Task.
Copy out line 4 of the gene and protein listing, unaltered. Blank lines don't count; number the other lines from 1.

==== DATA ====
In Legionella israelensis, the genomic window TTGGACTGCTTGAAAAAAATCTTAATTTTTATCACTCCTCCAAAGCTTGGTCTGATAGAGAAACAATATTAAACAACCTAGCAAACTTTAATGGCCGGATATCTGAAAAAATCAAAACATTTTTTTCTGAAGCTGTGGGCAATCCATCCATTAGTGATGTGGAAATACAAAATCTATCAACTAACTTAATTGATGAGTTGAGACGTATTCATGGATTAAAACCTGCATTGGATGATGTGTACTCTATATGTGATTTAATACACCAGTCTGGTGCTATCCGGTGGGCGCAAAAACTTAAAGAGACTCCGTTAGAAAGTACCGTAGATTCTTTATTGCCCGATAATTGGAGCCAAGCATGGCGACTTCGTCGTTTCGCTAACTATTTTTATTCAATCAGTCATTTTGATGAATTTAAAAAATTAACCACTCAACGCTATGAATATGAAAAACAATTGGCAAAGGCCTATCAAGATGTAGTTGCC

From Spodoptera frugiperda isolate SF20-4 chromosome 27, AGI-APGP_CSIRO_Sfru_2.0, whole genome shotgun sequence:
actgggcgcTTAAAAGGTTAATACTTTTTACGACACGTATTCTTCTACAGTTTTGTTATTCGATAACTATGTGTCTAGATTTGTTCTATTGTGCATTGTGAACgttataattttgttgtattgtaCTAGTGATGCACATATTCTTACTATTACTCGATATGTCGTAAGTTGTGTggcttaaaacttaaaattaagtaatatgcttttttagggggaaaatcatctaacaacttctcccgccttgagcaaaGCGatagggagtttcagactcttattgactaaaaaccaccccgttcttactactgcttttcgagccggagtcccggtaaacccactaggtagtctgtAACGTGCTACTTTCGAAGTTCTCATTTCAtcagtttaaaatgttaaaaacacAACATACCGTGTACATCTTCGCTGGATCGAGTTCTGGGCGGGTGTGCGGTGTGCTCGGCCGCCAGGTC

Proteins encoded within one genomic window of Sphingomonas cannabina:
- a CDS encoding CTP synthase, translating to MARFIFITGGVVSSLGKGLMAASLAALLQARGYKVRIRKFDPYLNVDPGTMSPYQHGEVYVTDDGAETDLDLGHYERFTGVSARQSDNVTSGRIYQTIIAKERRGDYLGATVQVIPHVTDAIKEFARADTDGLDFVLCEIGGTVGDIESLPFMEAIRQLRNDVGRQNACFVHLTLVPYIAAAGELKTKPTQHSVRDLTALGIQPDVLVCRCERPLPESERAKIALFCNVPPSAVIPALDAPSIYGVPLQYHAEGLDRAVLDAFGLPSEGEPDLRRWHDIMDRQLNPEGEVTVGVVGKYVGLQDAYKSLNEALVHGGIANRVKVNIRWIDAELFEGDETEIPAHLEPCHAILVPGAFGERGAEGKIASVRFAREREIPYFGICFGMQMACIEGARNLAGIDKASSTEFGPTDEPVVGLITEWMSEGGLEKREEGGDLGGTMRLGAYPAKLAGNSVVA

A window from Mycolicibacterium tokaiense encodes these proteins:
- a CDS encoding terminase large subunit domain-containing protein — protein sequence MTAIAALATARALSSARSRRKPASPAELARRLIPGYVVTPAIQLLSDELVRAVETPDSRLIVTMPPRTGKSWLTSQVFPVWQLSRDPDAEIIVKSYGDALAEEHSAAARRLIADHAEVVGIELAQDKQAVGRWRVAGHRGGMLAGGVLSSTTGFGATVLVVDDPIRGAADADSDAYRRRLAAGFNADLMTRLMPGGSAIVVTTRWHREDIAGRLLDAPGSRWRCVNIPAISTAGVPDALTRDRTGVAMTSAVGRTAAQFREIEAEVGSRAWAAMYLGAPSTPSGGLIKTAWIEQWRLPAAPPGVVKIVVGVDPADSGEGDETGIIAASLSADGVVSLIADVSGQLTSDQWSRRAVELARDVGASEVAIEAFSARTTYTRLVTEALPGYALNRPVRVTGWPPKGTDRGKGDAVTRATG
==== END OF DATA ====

Proteins encoded within one genomic window of Sphingomonas cannabina: